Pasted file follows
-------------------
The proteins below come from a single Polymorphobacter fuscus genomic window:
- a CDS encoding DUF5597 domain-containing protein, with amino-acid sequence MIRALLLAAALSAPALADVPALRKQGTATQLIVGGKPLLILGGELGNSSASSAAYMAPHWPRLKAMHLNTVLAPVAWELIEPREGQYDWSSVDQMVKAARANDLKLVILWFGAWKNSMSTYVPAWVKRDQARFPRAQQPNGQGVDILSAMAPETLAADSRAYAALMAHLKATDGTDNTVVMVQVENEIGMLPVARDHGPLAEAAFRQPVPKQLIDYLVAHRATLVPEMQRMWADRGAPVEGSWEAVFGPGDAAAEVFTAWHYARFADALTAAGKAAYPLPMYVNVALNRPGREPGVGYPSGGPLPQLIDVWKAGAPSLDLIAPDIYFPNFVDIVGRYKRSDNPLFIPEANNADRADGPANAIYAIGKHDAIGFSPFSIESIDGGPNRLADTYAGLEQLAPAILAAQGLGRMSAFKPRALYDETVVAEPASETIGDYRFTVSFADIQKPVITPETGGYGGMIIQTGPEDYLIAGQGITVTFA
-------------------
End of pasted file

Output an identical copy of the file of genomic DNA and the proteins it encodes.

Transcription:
The proteins below come from a single Polymorphobacter fuscus genomic window:
- a CDS encoding DUF5597 domain-containing protein, with amino-acid sequence MIRALLLAAALSAPALADVPALRKQGTATQLIVGGKPLLILGGELGNSSASSAAYMAPHWPRLKAMHLNTVLAPVAWELIEPREGQYDWSSVDQMVKAARANDLKLVILWFGAWKNSMSTYVPAWVKRDQARFPRAQQPNGQGVDILSAMAPETLAADSRAYAALMAHLKATDGTDNTVVMVQVENEIGMLPVARDHGPLAEAAFRQPVPKQLIDYLVAHRATLVPEMQRMWADRGAPVEGSWEAVFGPGDAAAEVFTAWHYARFADALTAAGKAAYPLPMYVNVALNRPGREPGVGYPSGGPLPQLIDVWKAGAPSLDLIAPDIYFPNFVDIVGRYKRSDNPLFIPEANNADRADGPANAIYAIGKHDAIGFSPFSIESIDGGPNRLADTYAGLEQLAPAILAAQGLGRMSAFKPRALYDETVVAEPASETIGDYRFTVSFADIQKPVITPETGGYGGMIIQTGPEDYLIAGQGITVTFA